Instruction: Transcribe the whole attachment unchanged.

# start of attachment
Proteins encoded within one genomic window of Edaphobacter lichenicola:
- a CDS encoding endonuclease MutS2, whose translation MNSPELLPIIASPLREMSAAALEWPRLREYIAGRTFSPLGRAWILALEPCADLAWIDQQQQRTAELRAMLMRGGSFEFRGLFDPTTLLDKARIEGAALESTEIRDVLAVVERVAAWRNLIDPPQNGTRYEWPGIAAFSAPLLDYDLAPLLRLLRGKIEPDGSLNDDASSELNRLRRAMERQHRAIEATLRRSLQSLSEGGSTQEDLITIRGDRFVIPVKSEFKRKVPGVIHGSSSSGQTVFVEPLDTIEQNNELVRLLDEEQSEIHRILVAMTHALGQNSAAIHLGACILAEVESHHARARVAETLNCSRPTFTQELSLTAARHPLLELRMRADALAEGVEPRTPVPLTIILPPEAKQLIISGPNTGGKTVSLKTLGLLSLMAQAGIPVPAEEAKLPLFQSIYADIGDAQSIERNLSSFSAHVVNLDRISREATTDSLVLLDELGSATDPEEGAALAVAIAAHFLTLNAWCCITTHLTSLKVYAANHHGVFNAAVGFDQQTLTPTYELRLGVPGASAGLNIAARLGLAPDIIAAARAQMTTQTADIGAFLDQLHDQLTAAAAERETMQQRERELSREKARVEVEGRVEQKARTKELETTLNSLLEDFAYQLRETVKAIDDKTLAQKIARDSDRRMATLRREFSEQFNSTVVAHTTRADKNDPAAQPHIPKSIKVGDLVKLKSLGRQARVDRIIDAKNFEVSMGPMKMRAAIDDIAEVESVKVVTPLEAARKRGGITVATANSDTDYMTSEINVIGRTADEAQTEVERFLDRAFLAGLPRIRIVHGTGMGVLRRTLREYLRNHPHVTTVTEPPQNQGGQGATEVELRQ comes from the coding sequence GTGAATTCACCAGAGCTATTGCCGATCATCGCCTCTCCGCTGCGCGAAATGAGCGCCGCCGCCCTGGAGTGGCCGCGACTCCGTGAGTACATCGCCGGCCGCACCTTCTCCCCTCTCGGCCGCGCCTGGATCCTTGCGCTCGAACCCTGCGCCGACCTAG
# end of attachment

Proteins encoded within one genomic window of Edaphobacter lichenicola:
- a CDS encoding endonuclease MutS2, whose translation MNSPELLPIIASPLREMSAAALEWPRLREYIAGRTFSPLGRAWILALEPCADLAWIDQQQQRTAELRAMLMRGGSFEFRGLFDPTTLLDKARIEGAALESTEIRDVLAVVERVAAWRNLIDPPQNGTRYEWPGIAAFSAPLLDYDLAPLLRLLRGKIEPDGSLNDDASSELNRLRRAMERQHRAIEATLRRSLQSLSEGGSTQEDLITIRGDRFVIPVKSEFKRKVPGVIHGSSSSGQTVFVEPLDTIEQNNELVRLLDEEQSEIHRILVAMTHALGQNSAAIHLGACILAEVESHHARARVAETLNCSRPTFTQELSLTAARHPLLELRMRADALAEGVEPRTPVPLTIILPPEAKQLIISGPNTGGKTVSLKTLGLLSLMAQAGIPVPAEEAKLPLFQSIYADIGDAQSIERNLSSFSAHVVNLDRISREATTDSLVLLDELGSATDPEEGAALAVAIAAHFLTLNAWCCITTHLTSLKVYAANHHGVFNAAVGFDQQTLTPTYELRLGVPGASAGLNIAARLGLAPDIIAAARAQMTTQTADIGAFLDQLHDQLTAAAAERETMQQRERELSREKARVEVEGRVEQKARTKELETTLNSLLEDFAYQLRETVKAIDDKTLAQKIARDSDRRMATLRREFSEQFNSTVVAHTTRADKNDPAAQPHIPKSIKVGDLVKLKSLGRQARVDRIIDAKNFEVSMGPMKMRAAIDDIAEVESVKVVTPLEAARKRGGITVATANSDTDYMTSEINVIGRTADEAQTEVERFLDRAFLAGLPRIRIVHGTGMGVLRRTLREYLRNHPHVTTVTEPPQNQGGQGATEVELRQ comes from the coding sequence GTGAATTCACCAGAGCTATTGCCGATCATCGCCTCTCCGCTGCGCGAAATGAGCGCCGCCGCCCTGGAGTGGCCGCGACTCCGTGAGTACATCGCCGGCCGCACCTTCTCCCCTCTCGGCCGCGCCTGGATCCTTGCGCTCGAACCCTGCGCCGACCTAG